By 2050, two-thirds of the world's population will live in cities. That means already overcrowded cities will have to squeeze in an extra 2.7 billion people. For many cities in the developing world, that will mean sprawling to three times their current size.
To help cities better plan for the future, researchers at the Lincoln Institute of Land Policy and the NYU Stern Urbanization Project took a look at exactly how much cities have sprawled so far. Their Atlas of Urban Expansion maps out the recent growth of 120 cities. In a series of mesmerizing videos, the team mapped the growth of 30 of those cities in detail.
"What we've been able to show is that there's been unbelievable expansion," says Shlomo "Solly" Angel, a senior researcher at the NYU Stern Urbanization Project. "This gives planners and policymakers an idea of by how much cities are going to grow. In sub-Saharan Africa, for example, cities are going to grow seven or eight times between now and 2040."
The idea for the atlas came after meeting with mayors who literally didn't believe projections of future growth. "They'd estimate growth of 25%, and I'd say, no, your city is going to double or even triple," Angel says. "They'd laugh me out of the room. Then I realized I had to stop talking to mayors and start collecting data on urban expansion."
In the past, similar projects had only looked at one city at a time. "We had to do it in a convincing way," Angel says. "If it's a city here, a city there, you learn nothing." The team looked at every large city in the world—a list of 4,000—and then narrowed that down to a sample of 120 cities.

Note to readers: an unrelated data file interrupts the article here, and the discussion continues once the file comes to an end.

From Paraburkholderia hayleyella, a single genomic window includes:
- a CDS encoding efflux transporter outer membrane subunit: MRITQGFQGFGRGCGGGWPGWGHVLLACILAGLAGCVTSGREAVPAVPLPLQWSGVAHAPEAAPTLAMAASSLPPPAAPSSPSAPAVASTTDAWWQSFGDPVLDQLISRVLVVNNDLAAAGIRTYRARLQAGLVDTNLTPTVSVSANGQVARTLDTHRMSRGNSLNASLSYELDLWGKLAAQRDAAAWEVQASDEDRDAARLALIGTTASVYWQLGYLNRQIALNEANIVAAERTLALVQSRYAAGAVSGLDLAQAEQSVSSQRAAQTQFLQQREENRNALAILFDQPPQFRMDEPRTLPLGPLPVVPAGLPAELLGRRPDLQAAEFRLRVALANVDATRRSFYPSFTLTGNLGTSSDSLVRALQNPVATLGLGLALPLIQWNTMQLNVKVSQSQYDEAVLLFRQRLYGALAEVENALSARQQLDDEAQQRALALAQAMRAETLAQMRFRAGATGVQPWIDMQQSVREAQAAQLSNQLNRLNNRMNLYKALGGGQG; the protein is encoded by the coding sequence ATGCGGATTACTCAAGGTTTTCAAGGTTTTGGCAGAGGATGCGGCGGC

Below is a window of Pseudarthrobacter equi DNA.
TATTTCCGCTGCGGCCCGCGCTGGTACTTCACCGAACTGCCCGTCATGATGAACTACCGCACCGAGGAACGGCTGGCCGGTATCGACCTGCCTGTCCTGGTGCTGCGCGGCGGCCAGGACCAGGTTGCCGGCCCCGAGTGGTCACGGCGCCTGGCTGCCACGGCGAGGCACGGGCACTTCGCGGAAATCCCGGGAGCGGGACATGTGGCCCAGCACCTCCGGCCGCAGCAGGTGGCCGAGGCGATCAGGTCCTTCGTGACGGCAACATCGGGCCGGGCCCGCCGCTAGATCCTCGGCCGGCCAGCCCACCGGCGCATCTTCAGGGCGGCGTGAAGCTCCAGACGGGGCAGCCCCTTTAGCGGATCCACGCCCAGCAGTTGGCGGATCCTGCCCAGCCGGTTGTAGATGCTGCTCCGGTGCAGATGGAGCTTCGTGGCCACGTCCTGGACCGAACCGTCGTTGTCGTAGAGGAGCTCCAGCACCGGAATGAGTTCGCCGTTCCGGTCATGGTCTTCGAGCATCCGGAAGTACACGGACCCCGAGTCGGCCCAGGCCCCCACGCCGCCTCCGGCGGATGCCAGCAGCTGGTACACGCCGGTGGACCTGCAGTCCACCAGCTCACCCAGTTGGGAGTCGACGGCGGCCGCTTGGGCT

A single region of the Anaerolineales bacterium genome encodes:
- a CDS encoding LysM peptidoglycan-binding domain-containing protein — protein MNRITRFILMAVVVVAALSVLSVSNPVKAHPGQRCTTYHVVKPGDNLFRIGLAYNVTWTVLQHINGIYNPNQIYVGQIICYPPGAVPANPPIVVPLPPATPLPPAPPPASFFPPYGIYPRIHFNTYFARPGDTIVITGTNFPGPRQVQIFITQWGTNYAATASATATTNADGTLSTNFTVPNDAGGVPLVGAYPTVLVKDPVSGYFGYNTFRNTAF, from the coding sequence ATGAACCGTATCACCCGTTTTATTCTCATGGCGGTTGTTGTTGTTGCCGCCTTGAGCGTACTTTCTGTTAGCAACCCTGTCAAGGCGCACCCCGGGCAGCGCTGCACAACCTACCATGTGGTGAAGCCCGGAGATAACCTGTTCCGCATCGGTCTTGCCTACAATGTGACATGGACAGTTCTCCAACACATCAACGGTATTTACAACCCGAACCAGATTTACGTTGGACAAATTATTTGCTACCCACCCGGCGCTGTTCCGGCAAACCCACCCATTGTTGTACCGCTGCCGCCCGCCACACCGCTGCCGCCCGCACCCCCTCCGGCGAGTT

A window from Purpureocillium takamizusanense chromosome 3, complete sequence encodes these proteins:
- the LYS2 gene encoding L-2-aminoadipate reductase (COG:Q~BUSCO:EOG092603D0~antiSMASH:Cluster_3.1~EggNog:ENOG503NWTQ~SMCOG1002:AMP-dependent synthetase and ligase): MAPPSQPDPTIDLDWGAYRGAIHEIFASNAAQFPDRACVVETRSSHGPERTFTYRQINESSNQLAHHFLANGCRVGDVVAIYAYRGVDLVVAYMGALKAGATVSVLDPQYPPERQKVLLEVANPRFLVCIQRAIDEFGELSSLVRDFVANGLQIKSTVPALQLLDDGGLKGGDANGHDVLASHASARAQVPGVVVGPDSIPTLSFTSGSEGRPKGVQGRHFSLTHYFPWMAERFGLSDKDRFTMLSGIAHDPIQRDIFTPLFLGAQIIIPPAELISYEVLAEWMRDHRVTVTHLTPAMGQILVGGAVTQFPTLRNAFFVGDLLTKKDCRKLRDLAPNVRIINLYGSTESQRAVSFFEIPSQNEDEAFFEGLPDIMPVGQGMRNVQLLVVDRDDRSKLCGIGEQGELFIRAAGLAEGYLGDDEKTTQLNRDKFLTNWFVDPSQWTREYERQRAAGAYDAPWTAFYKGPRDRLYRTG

The project also focuses on sprawl instead of population. "Cities grow in population, but nobody can do anything about that," says Angel. "But if you translate that to land, you can do something. You can say, look, we need double the amount of land to accommodate the people."
The research team will come out with a new version of the atlas next year with 200 cities. And they're also working directly with some cities, including Ethiopia, India, and Ecuador, to help them plan.
By understanding the data, Angel explains, cities can reserve just enough land for much-needed public infrastructure and parks, and prepare for housing booms. Ultimately, that planning can lead to cities that are more equitable, sustainable, and livable, instead of sprawling slums.